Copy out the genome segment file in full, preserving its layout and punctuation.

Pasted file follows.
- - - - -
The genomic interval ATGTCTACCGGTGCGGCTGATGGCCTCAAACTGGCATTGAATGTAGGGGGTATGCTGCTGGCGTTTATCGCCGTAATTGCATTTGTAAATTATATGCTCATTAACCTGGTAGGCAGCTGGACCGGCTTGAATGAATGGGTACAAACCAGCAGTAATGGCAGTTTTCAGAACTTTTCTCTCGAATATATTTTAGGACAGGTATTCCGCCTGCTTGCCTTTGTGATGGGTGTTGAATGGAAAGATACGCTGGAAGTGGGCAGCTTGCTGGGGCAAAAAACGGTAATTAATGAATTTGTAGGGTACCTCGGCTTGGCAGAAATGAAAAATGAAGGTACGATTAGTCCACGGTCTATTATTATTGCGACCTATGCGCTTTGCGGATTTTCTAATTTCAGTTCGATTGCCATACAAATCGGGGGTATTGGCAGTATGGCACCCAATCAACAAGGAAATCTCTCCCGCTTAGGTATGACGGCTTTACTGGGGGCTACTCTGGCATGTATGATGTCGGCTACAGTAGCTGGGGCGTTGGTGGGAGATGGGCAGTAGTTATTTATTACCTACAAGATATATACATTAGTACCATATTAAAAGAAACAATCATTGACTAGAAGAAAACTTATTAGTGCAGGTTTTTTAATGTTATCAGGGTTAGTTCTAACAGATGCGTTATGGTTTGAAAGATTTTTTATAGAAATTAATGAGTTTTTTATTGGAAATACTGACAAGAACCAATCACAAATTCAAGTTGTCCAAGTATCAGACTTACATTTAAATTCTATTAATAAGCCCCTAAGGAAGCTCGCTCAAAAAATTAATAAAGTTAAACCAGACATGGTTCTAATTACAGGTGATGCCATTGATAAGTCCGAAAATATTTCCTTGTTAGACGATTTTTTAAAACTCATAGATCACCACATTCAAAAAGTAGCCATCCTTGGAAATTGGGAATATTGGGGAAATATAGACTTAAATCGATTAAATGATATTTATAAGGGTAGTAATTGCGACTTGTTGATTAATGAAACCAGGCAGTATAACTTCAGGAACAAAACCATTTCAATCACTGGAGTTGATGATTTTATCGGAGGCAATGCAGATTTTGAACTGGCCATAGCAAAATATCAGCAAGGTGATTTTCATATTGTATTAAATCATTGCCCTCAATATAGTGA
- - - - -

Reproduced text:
The genomic interval ATGTCTACCGGTGCGGCTGATGGCCTCAAACTGGCATTGAATGTAGGGGGTATGCTGCTGGCGTTTATCGCCGTAATTGCATTTGTAAATTATATGCTCATTAACCTGGTAGGCAGCTGGACCGGCTTGAATGAATGGGTACAAACCAGCAGTAATGGCAGTTTTCAGAACTTTTCTCTCGAATATATTTTAGGACAGGTATTCCGCCTGCTTGCCTTTGTGATGGGTGTTGAATGGAAAGATACGCTGGAAGTGGGCAGCTTGCTGGGGCAAAAAACGGTAATTAATGAATTTGTAGGGTACCTCGGCTTGGCAGAAATGAAAAATGAAGGTACGATTAGTCCACGGTCTATTATTATTGCGACCTATGCGCTTTGCGGATTTTCTAATTTCAGTTCGATTGCCATACAAATCGGGGGTATTGGCAGTATGGCACCCAATCAACAAGGAAATCTCTCCCGCTTAGGTATGACGGCTTTACTGGGGGCTACTCTGGCATGTATGATGTCGGCTACAGTAGCTGGGGCGTTGGTGGGAGATGGGCAGTAGTTATTTATTACCTACAAGATATATACATTAGTACCATATTAAAAGAAACAATCATTGACTAGAAGAAAACTTATTAGTGCAGGTTTTTTAATGTTATCAGGGTTAGTTCTAACAGATGCGTTATGGTTTGAAAGATTTTTTATAGAAATTAATGAGTTTTTTATTGGAAATACTGACAAGAACCAATCACAAATTCAAGTTGTCCAAGTATCAGACTTACATTTAAATTCTATTAATAAGCCCCTAAGGAAGCTCGCTCAAAAAATTAATAAAGTTAAACCAGACATGGTTCTAATTACAGGTGATGCCATTGATAAGTCCGAAAATATTTCCTTGTTAGACGATTTTTTAAAACTCATAGATCACCACATTCAAAAAGTAGCCATCCTTGGAAATTGGGAATATTGGGGAAATATAGACTTAAATCGATTAAATGATATTTATAAGGGTAGTAATTGCGACTTGTTGATTAATGAAACCAGGCAGTATAACTTCAGGAACAAAACCATTTCAATCACTGGAGTTGATGATTTTATCGGAGGCAATGCAGATTTTGAACTGGCCATAGCAAAATATCAGCAAGGTGATTTTCATATTGTATTAAATCATTGCCCTCAATATAGTGA